History

The deity at Simhachalam, the lion-man incarnation of Lord Mahavishnu is usually covered with sandalwood paste. The original shape of the deity in the Tribhanga posture has two hands with the head of a lion on a human torso. An inscription dated as far back as 1098 AD of the Chola king Kuloththunga provides some clue as to its antiquity. Another inscription shows a Queen of the Eastern Ganga of Kalinga (ancient Orissa) (1137-56 AD) covering the image with gold while a third inscription says the eastern Ganga King of Orissa Narasimha Deva built the main/central shrine in 1267 A.D. With more than 252 inscriptions in Oriya and Telugu describing the antecedents of the temple, it is a historically important monument.

Sri Krishna Deva Raya after defeating the Gajapati ruler of Orissa Gajapati Prataparudra Dev visited the shrine twice in 1516 AD and 1519 AD and offered numerous villages for maintenance of bhogam (worship) along with valuable jewellery of which an emerald necklace is still in the temple. For the last three centuries, the Royal family of Vizianagaram,” The Pusapati Gajapathi’s” have been the temple’s trustees.

The exact age of the temple is not known, but it contains an inscription, dated as far back as 1098-99 A.D. of the Chola king Kulottunga-I, who conquered the Kalinga territories, and it must thus have been a place of importance even by that period. Another inscription shows that a queen of the Velanandu chief Gonka III (1137-56) covered the image with gold a third says that the Eastern Ganga king Narasimha.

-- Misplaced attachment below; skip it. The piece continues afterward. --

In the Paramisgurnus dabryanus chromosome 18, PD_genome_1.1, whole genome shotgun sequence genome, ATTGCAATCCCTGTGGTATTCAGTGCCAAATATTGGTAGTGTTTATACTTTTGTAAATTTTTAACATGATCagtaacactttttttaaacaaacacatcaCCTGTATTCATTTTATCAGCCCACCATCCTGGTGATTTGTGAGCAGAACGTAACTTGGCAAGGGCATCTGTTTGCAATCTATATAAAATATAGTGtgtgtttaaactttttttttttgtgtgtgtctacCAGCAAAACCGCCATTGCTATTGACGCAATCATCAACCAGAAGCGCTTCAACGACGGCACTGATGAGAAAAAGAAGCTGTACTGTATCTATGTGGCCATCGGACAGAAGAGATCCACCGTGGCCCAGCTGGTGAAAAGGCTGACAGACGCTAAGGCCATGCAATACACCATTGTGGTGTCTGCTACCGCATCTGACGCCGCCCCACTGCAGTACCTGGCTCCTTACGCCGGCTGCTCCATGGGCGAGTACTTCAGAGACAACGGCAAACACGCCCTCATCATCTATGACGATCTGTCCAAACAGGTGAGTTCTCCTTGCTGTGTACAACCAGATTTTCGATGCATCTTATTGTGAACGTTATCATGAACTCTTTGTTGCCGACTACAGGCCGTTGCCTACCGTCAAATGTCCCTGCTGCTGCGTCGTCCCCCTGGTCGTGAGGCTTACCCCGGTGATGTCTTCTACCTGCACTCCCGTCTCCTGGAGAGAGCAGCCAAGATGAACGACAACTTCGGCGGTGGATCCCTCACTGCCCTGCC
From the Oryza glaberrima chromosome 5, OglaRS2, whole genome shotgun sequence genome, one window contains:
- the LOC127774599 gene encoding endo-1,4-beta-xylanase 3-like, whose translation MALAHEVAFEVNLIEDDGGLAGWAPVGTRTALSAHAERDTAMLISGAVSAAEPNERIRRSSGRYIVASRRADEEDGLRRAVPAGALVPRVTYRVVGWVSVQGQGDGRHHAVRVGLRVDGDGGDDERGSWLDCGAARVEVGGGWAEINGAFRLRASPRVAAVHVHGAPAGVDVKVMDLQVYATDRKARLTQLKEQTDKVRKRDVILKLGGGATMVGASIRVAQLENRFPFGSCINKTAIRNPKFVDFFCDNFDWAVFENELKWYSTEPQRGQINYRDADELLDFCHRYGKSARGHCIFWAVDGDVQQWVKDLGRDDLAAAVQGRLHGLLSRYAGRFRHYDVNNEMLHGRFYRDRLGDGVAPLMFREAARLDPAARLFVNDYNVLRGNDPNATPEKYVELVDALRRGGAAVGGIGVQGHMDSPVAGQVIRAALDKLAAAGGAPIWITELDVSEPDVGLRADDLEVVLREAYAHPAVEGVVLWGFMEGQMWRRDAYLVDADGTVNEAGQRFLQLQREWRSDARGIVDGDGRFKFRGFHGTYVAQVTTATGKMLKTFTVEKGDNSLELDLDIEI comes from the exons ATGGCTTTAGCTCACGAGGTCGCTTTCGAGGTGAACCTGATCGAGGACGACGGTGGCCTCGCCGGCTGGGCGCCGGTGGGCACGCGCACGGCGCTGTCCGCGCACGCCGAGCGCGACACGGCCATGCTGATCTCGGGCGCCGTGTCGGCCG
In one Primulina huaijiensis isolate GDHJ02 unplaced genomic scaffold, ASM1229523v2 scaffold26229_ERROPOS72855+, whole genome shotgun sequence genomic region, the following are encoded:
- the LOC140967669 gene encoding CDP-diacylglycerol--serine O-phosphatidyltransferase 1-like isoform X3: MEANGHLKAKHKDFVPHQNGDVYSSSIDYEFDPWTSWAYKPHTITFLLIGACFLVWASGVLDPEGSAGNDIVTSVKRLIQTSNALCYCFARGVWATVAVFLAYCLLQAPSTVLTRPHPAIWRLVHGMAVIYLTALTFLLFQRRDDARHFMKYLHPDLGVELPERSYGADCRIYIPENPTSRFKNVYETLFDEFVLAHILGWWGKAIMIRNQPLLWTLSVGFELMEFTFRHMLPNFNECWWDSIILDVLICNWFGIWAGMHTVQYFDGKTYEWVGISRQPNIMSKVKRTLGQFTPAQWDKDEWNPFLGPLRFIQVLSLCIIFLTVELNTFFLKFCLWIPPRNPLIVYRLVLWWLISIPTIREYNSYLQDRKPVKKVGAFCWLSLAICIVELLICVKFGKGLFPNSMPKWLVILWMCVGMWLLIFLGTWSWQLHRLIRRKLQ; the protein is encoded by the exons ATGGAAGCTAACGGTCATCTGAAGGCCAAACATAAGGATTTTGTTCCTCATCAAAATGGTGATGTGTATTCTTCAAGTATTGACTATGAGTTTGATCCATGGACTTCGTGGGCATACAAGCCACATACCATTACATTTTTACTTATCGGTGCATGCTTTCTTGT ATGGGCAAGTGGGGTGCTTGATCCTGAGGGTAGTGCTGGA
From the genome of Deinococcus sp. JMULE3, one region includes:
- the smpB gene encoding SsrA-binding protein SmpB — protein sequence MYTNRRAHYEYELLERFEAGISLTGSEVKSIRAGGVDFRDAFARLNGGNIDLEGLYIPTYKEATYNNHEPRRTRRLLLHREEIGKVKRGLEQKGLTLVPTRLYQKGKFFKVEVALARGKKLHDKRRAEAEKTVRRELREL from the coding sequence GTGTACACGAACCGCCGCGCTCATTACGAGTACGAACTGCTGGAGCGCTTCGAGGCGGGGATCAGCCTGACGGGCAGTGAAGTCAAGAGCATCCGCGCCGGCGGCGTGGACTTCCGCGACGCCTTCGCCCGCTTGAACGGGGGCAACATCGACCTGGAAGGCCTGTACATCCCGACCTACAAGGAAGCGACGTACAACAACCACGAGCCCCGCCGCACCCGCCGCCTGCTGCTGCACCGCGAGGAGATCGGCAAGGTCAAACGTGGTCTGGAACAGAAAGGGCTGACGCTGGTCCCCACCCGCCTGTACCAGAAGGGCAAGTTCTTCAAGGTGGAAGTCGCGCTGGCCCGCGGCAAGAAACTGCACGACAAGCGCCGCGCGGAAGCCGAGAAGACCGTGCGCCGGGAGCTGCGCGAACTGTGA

The Simhachalam temple still contains in inscriptions left here by Sri krishna Devaraya of Vijayanagara empire recounting his successes and relating how he and his queen presented the yod with necklace of 991 pearls and other costly gifts.

Architecturally the temple apparently deserves high praise. This temple contain a square shrine surmounted by a high tower, a portico in front with a smaller tower above it, a square sixteen pillared mandapam (called the mukhamandapam) facing this, and an enclosing verandah, all made of dark granite richly and delicately carved with conventional and floral ornament and scenes from the Vaishnavite puranas. Some of the carvings are mutilated (by Muhammadan conquerors, it is said). One of the pillars is called the kappa stambham or 'tribute pillar'. It is credited with great powers of curing diseases and granting children. In the verandah is a stone car with stone wheels and prancing stone horses.

Outside this inner enclosure there is the excellent natyamandapam on the north side of the temple, where the god's marriage is performed. This is supported by 96 pillars of black stone, arranged in sixteen rows of six each, which are more delicately carved than any others in the temple, are all different in the details of their design, and yet avoid incongruity of effect by adhering to one general type - especially in their capitals, which are usually of the inverted - lotus shape.

The deity is kept covered with an unctuous preparation of sandal paste. Once a year i.e, on akshaya thritheeya day (3rd day of Vaisakhamasam) this sandal paste will be removed in a ceremony at the festival called Chandanayatra (Chandanotsavam) and Nija roopa darsanam of Swamy Vari will be provided to devotees. It is the most important festival in this temple.

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